The changing face of U.S. Proof Coins
High-quality Proof coins are minted in limited quantities for collectors. They feature extra-sharp designs and pristine background surfaces. People love collecting Proofs because of the quality of each coin.
Made by a special process
The term “Proof” refers to how the coin is made – not its condition. Proofs are created with highly polished dies and coin blanks. The blanks are hand fed into a specially adapted coin press. Each blank is struck at least twice – at slow speed and with extra pressure. Proof blanks and struck pieces are carefully handled with gloves to avoid fingerprints, contact marks or other blemishes.
The methods and technology of Proof production have changed over time. Which has changed the appearance of Proof coinage over time…
Early US Proof coinage
Proof coins struck before 1900 feature a handsome contrast between design elements and background surfaces. Dies used to strike Proofs were carefully polished on their higher flat surfaces (which create the flat background on the coins). Design images and inscriptions, which are recessed on the dies, were left alone. This resulted in brilliant, reflective flat surfaces and a duller finish on images, letters and numbers.
The contrast between design elements and the background was increased by immersing the die in acid. This gave the entire die a frosty finish, until the higher flat surfaces were polished to remove the frosty appearance. This technique produced the “Frosted Proof” finish.
The era of Brilliant Proofs
“Brilliant Proofs” are created when all surfaces of a die are highly polished. This creates a brilliant, mirrorlike finish on all parts of the coin. Brilliant US Proofs were struck from the 1930s to the early 1970s. The coins in the 1960 Proof Set and 1963 Proof Set are all Brilliant Proofs.
Matte and Sandblast Proofs
Two other techniques used in the past were the Matte Proof and Sandblast Proof. Developed about 1900, these methods created a dull to grainy finish on entire U.S. Proof coins.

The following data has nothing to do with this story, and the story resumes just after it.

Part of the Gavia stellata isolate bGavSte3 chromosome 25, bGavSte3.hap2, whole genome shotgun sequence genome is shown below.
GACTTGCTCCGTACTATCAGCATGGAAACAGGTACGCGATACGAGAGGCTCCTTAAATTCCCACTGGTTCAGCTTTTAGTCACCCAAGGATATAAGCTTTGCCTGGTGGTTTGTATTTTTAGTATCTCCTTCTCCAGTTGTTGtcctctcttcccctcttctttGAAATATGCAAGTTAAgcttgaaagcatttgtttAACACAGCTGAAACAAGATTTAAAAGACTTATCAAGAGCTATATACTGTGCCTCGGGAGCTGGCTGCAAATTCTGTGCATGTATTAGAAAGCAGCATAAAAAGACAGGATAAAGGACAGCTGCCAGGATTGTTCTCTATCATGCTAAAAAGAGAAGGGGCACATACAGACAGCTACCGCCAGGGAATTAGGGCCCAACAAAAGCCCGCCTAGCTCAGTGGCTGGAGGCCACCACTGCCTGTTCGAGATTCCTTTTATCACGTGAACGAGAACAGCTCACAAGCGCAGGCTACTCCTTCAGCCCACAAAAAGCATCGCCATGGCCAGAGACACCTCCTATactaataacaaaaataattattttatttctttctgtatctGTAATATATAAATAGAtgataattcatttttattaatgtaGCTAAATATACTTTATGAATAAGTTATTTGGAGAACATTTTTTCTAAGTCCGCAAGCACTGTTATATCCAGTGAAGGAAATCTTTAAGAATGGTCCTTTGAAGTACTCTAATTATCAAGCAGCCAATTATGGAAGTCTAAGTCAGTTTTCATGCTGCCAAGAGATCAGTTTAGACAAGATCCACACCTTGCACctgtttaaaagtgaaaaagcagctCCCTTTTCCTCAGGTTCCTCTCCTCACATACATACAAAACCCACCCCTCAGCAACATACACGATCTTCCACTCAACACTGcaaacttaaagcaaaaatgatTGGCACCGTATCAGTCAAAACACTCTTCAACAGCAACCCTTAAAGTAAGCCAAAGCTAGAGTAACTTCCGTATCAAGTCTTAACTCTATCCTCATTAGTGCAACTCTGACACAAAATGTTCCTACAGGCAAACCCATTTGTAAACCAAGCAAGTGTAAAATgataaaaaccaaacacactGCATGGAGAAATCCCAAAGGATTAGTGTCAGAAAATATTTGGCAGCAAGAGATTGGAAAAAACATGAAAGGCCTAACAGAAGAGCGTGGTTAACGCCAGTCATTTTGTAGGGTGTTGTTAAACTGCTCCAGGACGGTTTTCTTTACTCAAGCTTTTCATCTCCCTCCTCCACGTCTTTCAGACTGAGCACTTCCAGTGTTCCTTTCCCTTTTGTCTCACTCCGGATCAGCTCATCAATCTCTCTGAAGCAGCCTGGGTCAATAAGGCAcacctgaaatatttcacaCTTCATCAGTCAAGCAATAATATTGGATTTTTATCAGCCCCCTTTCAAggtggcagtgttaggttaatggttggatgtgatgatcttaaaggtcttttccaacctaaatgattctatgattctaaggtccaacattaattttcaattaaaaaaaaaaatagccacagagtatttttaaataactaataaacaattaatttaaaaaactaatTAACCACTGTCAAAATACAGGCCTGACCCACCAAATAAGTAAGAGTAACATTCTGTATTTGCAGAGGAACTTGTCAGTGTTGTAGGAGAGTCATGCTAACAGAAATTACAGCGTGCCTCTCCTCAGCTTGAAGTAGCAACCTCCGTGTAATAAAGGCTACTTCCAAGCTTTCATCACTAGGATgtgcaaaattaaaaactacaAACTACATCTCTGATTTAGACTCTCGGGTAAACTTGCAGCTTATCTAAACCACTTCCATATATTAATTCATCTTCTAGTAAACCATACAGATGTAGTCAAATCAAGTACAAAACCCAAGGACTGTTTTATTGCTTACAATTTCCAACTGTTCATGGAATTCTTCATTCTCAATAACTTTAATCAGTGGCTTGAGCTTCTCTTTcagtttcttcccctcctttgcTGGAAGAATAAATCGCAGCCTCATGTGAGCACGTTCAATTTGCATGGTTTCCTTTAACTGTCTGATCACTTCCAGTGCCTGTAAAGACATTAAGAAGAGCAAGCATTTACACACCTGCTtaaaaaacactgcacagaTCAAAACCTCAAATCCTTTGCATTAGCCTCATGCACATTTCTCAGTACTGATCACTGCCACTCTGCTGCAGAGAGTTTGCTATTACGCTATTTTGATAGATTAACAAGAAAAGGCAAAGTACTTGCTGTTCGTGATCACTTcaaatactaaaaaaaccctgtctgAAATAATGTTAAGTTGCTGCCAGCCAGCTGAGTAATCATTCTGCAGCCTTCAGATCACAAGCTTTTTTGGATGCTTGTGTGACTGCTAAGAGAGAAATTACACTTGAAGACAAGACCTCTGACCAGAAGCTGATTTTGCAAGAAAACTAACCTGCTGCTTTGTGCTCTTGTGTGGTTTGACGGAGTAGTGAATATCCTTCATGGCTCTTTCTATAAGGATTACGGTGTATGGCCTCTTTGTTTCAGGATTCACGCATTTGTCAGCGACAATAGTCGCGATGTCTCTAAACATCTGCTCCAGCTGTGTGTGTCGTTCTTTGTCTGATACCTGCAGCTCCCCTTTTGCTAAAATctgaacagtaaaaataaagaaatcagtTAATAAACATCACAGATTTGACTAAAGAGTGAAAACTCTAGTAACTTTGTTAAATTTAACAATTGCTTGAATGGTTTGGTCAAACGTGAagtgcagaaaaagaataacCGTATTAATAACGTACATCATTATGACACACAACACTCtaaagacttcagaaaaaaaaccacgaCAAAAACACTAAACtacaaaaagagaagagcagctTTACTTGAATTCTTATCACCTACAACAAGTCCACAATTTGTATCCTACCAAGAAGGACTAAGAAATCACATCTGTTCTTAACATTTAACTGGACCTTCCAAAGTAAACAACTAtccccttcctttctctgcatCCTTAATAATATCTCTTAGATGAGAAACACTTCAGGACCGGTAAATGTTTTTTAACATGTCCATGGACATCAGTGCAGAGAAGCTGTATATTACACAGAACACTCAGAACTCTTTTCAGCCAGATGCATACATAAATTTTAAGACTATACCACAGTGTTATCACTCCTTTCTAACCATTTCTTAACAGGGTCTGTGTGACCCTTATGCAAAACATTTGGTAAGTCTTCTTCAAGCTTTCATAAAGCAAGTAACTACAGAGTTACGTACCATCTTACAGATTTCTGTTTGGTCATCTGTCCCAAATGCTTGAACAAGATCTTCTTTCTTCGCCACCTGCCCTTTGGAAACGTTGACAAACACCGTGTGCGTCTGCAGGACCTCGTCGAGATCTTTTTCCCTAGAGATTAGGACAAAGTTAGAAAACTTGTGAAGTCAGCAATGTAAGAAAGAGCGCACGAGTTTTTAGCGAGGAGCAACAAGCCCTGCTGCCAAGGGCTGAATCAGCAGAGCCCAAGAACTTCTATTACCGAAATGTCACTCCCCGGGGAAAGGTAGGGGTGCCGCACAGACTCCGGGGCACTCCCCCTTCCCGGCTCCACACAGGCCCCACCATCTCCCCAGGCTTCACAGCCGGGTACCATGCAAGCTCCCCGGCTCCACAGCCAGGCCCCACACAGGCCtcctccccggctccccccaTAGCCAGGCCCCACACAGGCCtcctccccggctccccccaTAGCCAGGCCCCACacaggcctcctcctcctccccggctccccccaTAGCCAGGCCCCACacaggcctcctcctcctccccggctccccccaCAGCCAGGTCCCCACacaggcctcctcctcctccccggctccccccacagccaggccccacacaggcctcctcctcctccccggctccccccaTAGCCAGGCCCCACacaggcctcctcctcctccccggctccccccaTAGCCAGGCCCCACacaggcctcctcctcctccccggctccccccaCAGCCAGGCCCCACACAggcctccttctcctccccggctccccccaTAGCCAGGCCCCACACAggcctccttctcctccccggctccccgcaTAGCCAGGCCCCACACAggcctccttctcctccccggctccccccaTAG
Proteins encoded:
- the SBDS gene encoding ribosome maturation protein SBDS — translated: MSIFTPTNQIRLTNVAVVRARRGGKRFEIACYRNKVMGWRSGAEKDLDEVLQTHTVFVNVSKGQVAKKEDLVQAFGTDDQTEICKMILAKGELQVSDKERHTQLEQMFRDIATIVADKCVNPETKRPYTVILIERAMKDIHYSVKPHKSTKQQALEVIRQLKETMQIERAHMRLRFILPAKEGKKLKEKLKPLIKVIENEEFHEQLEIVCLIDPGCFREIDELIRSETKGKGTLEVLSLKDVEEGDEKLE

The matte finish was apparently created by immersing struck Proofs in diluted acid. The rougher sandblast finish was created by spraying struck Proofs with a stream of fine sand in compressed air. Matte and Sandblast Proofs enjoy greater popularity among collectors today than they did during their years of issue.
Modern Frosted Proofs
Most Proof coins since the late 1970s, have a “Frosted Proof” finish. Satiny, frosted design elements contrast with brilliant, mirrorlike backgrounds. This is achieved by immersing the die in an acidic solution to give the entire die a frosty finish. The higher flat areas are then carefully polished to create reflective, mirrorlike fields on the coins. This dramatic cameo contrast is seen on most modern U.S. Proof coins.
Reverse Proofs feature an opposite contrast between design elements and flat surfaces. Images and inscriptions have brilliant, reflective finishes. And the flat surfaces feature a satiny, frosted appearance.
The U.S. Mint has created a number of Reverse Proofs for special occasions. A complete 2018-S Silver Reverse Proof Set was issued for the 50th anniversary of Proof coin production at the San Francisco Mint.
Silver Proofs are now 99.9% pure
Since 1992, the U.S. Mint has struck both copper-nickel Proof and silver Proof dimes, quarters and half dollars. While silver Proofs from 1992-2018 were struck in 90% silver and 10% copper, all silver Proofs as well as all commemorative silver dollars beginning in 2019 are being struck in 99.9% pure silver.
The pinnacle of the minter’s art
U.S. Proof coins represent the finest craftsmanship of the U.S. Mint. They’re struck in limited quantities for collectors and sealed in special mint packaging. It’s no wonder that Proof coins are such a popular part of the collecting hobby!